I remember when I was a little girl I took a motorhome trip with my father. One night I insisted I sleep by myself in a tent outside. I wanted to feel alone in the wilderness.
“You’re not going to like it,” he said, exasperated. But, as always, he let me learn my lessons on my own. it sticks with you better that way.
That night was the coldest of my life. I woke up with ice for bones. My joints ached to bend and I longed to return to the motorhome. I broke myself free form the tent after much deliberation only to find the door to the motorhome locked. He must have locked it without thinking. I banged and banged on that door to no avail until I eventually slinked back to my lowly tent to await the morning. Since then, camping for me has always been associated with the bitter cold.
A little (much) later, in college, a few friends invited me on a camping trip to the Blue Ridge Mountains in Georgia. I asked if it would be cold and they assured me I wouldn’t.
“Bring a light jacket at most,” they said.
To their surprise, not mine, it rained and then snowed that spring break in the mountains. Almost immediately upon our arrival. Despite my asthma, I built our fire int he rain and then snow as they held a tarp over the pit and my sopping hair as if it were a veil.
Never once have I found camping miserable, only darkly humorous. I’ve found living difficult moments like this is something learned. Over small things, I am a complete nut. I can worry about anything that shouldn’t be worried about. But when it comes to hypothermia, count me in for the “experience” of it all.
This morning I awake in the rockies on the side of a small cliff, ten crusted with ice. I put my pants on in my sleeping bag, make a small fire by my tent, and squat over it for a while to warm my backside. It’s the calmest I’ve felt in weeks.
Camping alone is a certain type of boring. For most of it, I forget consciousness and I meet my needs. There’s collecting firewood, making a shelter, eating. None of this requires much thought. I spend a lot of time sitting and staring like, I imagine, other animals do. Without service, without people or music or anything that could interfere with my just-being save a book, I’m in a rare state of complete non-performativity. I am so largely defined by how I want to be perceived that the impact of this state on my actions and thoughts are insidiously omnipresent. I strain to be who I want to be instead of who I am. Camping alone, I forget to be me.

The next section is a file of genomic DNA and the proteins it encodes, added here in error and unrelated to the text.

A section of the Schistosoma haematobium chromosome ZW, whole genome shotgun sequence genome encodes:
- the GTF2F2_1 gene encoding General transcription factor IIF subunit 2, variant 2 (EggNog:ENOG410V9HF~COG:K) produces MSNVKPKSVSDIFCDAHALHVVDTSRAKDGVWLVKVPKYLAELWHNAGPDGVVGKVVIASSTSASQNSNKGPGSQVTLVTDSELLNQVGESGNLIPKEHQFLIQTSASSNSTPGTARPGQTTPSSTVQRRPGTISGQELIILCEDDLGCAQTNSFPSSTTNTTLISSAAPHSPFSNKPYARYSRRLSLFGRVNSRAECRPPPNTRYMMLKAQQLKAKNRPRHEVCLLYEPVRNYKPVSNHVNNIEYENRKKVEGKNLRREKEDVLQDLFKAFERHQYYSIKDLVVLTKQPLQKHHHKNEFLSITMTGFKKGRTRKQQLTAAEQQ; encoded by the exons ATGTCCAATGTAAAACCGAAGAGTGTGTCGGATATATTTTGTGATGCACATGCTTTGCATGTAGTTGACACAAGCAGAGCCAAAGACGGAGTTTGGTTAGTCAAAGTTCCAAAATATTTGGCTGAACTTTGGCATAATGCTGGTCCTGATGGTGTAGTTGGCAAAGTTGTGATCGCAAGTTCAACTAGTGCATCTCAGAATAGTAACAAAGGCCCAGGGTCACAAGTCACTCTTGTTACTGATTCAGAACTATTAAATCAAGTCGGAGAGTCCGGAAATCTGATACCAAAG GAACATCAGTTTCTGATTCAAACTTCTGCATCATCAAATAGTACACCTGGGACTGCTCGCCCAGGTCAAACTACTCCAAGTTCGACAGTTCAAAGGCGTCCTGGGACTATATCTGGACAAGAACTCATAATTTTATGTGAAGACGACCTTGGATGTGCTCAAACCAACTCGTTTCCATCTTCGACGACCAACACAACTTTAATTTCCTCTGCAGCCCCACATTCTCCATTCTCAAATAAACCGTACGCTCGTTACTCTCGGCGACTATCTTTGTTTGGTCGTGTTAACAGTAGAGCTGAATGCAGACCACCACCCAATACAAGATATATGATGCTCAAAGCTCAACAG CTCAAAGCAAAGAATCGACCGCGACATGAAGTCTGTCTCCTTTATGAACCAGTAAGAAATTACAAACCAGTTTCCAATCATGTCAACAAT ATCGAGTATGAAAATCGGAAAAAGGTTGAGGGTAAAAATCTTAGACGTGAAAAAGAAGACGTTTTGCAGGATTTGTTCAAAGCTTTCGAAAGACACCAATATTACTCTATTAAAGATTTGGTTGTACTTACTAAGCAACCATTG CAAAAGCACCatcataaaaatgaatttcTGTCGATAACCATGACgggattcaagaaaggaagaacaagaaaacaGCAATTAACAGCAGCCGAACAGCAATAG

Steinbeck, in his travelogue Travels with Charley: In Search for America, also noticed this shift in self-perspective when he was alone. He called it a reversion to the pleasure-pain basis. “The delicate shades of feeling, of reaction, are the result of communication, and without such communication they tend to disappear.” Steinbeck is wary about isolation, concerned only with how it “diminishes the subtlety of feeling” that comes with social performance.
Right there: social performance. That’s the difference between Steinbeck and I. What he calls subtlety of feeling I call performance. One insists on the sincerity and selfhood of this state and the other insists it is a mere performance of an identity. As someone who has been to more new schools than grades, I’ve always known how to adapt my identity. I did this to the point where I didn’t know what my identity was other than a fluid that moved from social circle to social circle, molding to their shape.
But it’s not only this experience that has shaped me in this way. Social media has also done this to all of us: all of our interfaces implore the performance of self in a multiplicity, as if bundled together they are the verb-form of a fractal mirror. Analysis turned inward is a constant for those of us who use regularly tune in to social media. The irony is, this analysis is often directed to the inwardness we are trying to project, and not our inwardness at all.
And so I go camping. I: not-bored, not on display. Completely myself. It’s wonderful.